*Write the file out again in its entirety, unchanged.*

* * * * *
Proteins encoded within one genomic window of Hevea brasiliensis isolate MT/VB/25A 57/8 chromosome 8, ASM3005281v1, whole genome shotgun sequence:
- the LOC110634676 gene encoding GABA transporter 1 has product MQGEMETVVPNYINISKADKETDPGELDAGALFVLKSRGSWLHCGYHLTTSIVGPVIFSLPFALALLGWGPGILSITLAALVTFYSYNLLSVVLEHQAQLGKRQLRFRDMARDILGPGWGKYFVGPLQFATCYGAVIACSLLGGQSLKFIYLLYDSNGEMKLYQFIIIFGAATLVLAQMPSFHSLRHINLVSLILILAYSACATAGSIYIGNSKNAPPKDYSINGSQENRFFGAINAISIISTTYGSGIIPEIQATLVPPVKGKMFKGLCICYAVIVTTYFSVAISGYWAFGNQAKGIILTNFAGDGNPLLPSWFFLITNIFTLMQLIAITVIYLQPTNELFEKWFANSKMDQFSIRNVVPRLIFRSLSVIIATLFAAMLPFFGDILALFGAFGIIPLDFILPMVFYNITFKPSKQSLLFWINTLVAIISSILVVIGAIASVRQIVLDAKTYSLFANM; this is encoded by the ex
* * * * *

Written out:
Proteins encoded within one genomic window of Hevea brasiliensis isolate MT/VB/25A 57/8 chromosome 8, ASM3005281v1, whole genome shotgun sequence:
- the LOC110634676 gene encoding GABA transporter 1 has product MQGEMETVVPNYINISKADKETDPGELDAGALFVLKSRGSWLHCGYHLTTSIVGPVIFSLPFALALLGWGPGILSITLAALVTFYSYNLLSVVLEHQAQLGKRQLRFRDMARDILGPGWGKYFVGPLQFATCYGAVIACSLLGGQSLKFIYLLYDSNGEMKLYQFIIIFGAATLVLAQMPSFHSLRHINLVSLILILAYSACATAGSIYIGNSKNAPPKDYSINGSQENRFFGAINAISIISTTYGSGIIPEIQATLVPPVKGKMFKGLCICYAVIVTTYFSVAISGYWAFGNQAKGIILTNFAGDGNPLLPSWFFLITNIFTLMQLIAITVIYLQPTNELFEKWFANSKMDQFSIRNVVPRLIFRSLSVIIATLFAAMLPFFGDILALFGAFGIIPLDFILPMVFYNITFKPSKQSLLFWINTLVAIISSILVVIGAIASVRQIVLDAKTYSLFANM; this is encoded by the ex